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[lab-ruh-tawr-ee, -tohr-ee, lab-er-uh-; British luh-bor-uh-tuh-ree, -uh-tree] /ˈlæb rəˌtɔr i, -ˌtoʊr i, ˈlæb ər ə-; British ləˈbɒr ə tə ri, -ə tri/
noun, plural laboratories.
a building, part of a building, or other place equipped to conduct scientific experiments, tests, investigations, etc., or to manufacture chemicals, medicines, or the like.
any place, situation, set of conditions, or the like, conducive to experimentation, investigation, observation, etc.; anything suggestive of a scientific laboratory.
serving a function in a laboratory.
relating to techniques of work in a laboratory:
laboratory methods; laboratory research.
Origin of laboratory
1595-1605; < Medieval Latin labōrātōrium workshop, equivalent to Latin labōrā(re) to labor + -tōrium -tory2
Related forms
laboratorial, adjective
laboratorially, adverb
laboratorian, noun
interlaboratory, adjective Unabridged
Based on the Random House Dictionary, © Random House, Inc. 2015.
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Examples from the Web for laboratories
Contemporary Examples
Historical Examples
  • The laboratories of the board of health prepare this antitoxin and supply it fresh for public use.

    A Civic Biology George William Hunter
  • There were no laboratories, for there was no experimentation.

  • Barns are laboratories, to be as much a part of the equipment of a college of agriculture as shops are of mechanic arts.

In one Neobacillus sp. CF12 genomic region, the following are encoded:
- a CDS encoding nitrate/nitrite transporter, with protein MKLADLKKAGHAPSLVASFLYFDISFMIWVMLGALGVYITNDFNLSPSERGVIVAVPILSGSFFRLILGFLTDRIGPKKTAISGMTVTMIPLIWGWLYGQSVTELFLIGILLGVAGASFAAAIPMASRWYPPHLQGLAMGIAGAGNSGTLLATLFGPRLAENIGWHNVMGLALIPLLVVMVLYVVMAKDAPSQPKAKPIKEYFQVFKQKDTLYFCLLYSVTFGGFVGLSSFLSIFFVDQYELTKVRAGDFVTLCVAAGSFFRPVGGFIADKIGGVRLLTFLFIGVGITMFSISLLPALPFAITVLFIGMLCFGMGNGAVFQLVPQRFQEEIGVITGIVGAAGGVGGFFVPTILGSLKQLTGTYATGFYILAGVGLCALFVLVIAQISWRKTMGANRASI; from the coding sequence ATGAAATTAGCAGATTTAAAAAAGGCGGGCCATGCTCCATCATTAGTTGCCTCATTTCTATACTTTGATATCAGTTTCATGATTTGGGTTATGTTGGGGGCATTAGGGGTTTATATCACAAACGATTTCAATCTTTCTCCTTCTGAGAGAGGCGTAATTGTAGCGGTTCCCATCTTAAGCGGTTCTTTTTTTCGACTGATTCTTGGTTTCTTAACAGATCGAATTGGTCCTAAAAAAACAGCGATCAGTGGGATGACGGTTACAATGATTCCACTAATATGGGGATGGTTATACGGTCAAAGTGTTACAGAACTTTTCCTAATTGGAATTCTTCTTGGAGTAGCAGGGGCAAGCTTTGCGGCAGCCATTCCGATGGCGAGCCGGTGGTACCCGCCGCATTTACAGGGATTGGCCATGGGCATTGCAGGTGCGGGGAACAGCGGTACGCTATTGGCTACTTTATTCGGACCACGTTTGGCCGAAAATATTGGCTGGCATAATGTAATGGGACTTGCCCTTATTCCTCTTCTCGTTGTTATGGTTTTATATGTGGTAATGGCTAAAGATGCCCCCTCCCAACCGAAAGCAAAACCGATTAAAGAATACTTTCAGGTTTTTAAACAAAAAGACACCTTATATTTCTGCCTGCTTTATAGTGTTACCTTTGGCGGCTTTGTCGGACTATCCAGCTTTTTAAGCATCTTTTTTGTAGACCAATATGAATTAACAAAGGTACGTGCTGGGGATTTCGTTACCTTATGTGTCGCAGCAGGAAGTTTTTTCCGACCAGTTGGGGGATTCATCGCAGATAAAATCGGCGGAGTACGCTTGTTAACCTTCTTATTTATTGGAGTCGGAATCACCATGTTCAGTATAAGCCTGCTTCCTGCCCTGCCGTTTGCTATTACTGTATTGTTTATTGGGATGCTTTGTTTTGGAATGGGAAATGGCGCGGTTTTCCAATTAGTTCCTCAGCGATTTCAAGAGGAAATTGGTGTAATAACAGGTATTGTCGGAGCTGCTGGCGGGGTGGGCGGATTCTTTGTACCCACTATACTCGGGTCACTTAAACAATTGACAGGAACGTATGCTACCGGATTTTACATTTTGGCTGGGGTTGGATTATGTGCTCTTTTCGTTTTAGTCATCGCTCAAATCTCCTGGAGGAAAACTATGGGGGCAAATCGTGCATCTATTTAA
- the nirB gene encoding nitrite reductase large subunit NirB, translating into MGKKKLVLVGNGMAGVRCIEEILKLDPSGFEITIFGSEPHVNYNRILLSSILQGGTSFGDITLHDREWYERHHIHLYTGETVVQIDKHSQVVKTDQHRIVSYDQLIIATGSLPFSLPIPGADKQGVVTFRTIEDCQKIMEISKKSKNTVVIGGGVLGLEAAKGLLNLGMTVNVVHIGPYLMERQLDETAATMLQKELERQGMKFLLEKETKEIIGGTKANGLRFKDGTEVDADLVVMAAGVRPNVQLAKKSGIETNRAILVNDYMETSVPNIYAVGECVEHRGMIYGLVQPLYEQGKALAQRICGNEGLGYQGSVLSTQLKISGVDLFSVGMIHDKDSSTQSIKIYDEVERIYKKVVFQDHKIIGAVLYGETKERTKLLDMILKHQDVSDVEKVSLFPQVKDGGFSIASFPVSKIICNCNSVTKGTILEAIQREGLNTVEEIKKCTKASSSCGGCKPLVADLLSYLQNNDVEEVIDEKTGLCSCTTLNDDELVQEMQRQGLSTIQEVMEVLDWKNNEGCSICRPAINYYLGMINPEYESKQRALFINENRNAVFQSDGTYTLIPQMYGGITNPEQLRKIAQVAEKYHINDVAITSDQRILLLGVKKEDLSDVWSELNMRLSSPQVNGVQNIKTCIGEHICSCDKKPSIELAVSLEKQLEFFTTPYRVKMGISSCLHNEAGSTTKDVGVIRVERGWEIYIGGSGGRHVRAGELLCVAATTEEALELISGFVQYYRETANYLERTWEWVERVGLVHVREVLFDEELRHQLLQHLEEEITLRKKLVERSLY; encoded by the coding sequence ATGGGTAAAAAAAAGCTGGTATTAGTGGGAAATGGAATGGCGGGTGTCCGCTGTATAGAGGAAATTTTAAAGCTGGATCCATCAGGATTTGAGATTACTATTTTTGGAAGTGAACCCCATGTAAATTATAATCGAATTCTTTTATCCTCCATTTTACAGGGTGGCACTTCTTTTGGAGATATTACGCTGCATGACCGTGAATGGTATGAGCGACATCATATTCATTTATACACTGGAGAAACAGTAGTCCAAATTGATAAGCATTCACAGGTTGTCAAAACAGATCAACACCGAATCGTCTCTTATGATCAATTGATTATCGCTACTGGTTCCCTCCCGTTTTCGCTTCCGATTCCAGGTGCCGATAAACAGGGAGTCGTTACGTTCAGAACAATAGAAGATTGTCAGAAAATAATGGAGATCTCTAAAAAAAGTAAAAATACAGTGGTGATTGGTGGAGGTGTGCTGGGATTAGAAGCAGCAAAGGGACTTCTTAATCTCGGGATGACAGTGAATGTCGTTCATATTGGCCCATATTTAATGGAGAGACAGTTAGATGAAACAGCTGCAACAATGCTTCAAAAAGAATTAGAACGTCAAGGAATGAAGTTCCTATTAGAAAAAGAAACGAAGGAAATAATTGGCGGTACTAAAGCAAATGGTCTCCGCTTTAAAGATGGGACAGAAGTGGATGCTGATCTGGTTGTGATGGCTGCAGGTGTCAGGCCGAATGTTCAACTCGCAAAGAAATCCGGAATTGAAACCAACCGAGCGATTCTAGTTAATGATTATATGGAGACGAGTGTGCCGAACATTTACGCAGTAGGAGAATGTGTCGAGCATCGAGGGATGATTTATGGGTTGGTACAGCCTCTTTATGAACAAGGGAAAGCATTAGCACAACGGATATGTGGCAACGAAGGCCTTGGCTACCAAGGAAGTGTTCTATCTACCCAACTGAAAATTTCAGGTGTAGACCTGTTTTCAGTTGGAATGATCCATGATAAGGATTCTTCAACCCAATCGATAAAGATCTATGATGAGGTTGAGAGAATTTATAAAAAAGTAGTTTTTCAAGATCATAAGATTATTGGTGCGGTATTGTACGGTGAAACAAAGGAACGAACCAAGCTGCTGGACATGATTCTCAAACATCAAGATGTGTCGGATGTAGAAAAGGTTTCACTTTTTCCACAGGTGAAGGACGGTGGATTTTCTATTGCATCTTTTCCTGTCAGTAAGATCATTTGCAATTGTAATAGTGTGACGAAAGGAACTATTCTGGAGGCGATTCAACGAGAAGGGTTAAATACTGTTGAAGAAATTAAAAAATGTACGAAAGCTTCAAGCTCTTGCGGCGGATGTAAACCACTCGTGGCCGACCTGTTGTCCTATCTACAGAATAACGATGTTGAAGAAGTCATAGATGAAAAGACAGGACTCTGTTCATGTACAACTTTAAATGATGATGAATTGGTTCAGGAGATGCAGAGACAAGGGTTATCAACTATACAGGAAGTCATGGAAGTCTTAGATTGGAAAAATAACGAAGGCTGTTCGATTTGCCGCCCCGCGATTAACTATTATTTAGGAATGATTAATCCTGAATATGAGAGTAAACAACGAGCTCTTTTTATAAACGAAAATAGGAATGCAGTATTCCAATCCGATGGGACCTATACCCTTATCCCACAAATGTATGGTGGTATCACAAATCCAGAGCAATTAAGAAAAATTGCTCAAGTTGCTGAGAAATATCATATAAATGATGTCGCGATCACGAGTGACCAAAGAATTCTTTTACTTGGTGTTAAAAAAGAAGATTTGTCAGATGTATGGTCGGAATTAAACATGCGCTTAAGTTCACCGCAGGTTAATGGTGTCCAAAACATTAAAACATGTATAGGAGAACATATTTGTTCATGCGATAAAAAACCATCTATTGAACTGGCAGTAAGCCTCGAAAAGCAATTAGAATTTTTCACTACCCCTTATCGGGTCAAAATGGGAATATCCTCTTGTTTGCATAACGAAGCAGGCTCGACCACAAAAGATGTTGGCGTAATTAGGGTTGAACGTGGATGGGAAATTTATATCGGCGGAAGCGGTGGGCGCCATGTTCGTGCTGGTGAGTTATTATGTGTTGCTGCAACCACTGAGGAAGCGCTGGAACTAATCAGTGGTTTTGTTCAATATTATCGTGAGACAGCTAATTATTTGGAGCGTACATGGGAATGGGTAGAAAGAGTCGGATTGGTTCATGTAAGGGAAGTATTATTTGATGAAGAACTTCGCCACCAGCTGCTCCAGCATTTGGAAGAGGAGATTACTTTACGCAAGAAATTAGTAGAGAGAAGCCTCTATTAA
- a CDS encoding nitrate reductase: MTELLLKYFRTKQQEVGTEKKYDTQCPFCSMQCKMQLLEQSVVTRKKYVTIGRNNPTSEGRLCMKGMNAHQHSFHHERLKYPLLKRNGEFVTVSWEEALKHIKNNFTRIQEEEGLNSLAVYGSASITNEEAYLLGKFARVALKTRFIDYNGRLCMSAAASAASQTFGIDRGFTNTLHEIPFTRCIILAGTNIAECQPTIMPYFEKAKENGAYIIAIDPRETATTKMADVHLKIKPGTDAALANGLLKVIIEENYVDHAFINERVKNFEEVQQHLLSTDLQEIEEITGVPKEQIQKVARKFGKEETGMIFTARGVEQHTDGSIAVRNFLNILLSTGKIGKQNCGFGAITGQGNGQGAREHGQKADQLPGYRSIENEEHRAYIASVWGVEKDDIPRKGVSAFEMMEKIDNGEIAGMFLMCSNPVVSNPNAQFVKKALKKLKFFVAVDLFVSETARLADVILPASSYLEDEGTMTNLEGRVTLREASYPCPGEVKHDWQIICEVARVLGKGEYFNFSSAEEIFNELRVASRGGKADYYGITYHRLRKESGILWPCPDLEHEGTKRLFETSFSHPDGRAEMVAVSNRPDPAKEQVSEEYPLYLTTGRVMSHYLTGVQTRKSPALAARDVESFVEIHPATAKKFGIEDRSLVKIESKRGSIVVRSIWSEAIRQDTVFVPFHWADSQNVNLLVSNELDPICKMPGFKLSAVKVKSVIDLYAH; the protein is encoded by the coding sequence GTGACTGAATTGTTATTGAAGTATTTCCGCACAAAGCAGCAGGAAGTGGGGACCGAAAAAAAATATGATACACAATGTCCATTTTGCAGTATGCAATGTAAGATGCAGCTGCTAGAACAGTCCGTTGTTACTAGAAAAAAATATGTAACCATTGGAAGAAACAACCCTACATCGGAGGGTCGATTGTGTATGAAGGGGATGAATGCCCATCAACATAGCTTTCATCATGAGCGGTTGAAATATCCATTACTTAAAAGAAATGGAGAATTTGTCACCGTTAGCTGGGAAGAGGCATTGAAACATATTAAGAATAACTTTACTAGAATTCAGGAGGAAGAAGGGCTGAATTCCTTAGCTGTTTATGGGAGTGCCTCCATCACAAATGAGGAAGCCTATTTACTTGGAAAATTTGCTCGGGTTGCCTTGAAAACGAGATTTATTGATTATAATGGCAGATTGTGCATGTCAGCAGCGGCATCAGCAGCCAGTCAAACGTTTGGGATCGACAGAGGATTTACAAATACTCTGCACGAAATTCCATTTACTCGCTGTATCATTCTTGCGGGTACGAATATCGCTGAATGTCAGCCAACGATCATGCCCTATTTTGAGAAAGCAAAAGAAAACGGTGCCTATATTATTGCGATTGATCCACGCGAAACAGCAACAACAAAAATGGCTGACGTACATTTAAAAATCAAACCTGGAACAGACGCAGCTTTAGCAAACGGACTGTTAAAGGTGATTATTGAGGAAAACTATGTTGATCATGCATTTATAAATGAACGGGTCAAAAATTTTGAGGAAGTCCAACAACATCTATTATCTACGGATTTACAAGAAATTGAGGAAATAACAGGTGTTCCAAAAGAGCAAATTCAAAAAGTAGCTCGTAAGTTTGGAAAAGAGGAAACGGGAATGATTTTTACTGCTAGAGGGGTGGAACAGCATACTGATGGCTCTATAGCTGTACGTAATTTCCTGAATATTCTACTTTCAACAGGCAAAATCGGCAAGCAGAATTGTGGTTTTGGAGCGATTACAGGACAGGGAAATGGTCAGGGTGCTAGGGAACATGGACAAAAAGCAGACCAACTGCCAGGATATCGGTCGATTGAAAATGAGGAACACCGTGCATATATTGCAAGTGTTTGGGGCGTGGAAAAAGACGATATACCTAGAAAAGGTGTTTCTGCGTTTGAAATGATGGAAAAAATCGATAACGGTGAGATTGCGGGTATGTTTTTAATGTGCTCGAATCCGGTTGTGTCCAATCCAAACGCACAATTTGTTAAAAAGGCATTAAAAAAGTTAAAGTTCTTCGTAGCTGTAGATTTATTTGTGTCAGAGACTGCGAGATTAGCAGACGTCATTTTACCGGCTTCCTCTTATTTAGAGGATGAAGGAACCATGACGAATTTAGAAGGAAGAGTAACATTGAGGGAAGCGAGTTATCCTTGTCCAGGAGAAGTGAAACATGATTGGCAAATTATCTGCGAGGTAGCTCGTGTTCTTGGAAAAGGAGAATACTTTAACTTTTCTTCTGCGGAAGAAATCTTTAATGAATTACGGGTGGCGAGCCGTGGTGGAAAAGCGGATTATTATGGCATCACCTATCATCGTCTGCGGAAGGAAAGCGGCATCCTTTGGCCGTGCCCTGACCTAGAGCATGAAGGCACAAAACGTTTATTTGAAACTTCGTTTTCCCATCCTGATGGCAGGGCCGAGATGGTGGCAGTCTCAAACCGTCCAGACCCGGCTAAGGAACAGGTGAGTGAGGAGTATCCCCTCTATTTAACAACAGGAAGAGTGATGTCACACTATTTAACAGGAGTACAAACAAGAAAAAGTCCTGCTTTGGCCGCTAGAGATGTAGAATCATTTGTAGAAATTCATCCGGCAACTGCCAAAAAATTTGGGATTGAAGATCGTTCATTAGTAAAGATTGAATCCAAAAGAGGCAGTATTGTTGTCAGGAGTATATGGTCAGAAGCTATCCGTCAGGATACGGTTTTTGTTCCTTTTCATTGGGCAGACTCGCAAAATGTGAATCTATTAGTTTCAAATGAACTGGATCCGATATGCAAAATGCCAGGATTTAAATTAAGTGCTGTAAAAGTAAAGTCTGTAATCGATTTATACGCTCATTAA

• There were no libraries worthy of the name, no laboratories or observatories for research.

    Society Henry Kalloch Rowe
  • There are three kinds of glass most generally employed in laboratories.

    On Laboratory Arts Richard Threlfall
  • Outside, it was cold, but the laboratories were well heated by steam.

  • I'll have to get equipment from the laboratories before we start on those.

    The End of Time Wallace West
  • We are human, like the rest of our sex, if you catch us out of our laboratories.

    The Tyranny of the Dark Hamlin Garland
British Dictionary definitions for laboratories


/ləˈbɒrətərɪ; -trɪ; US ˈlæbrəˌtɔːrɪ/
noun (pl) -ries
  1. a building or room equipped for conducting scientific research or for teaching practical science
  2. (as modifier): laboratory equipment
a place where chemicals or medicines are manufactured
Often shortened to lab
Word Origin
C17: from Medieval Latin labōrātōrium workshop, from Latin labōrāre to labour
Collins English Dictionary - Complete & Unabridged 2012 Digital Edition
© William Collins Sons & Co. Ltd. 1979, 1986 © HarperCollins
Publishers 1998, 2000, 2003, 2005, 2006, 2007, 2009, 2012
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Word Origin and History for laboratories



c.1600, "building set apart for scientific experiments," from Medieval Latin laboratorium "a place for labor or work," from Latin laboratus, past participle of laborare "to work" (see labor (n.)). Figurative use by 1660s.

Online Etymology Dictionary, © 2010 Douglas Harper
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laboratories in Medicine

laboratory lab·o·ra·to·ry (lāb'rə-tôr'ē)

  1. A room or building equipped for scientific research.

  2. A place where drugs and chemicals are manufactured.

  3. A place for practice, observation, or testing.

The American Heritage® Stedman's Medical Dictionary
Copyright © 2002, 2001, 1995 by Houghton Mifflin Company. Published by Houghton Mifflin Company.
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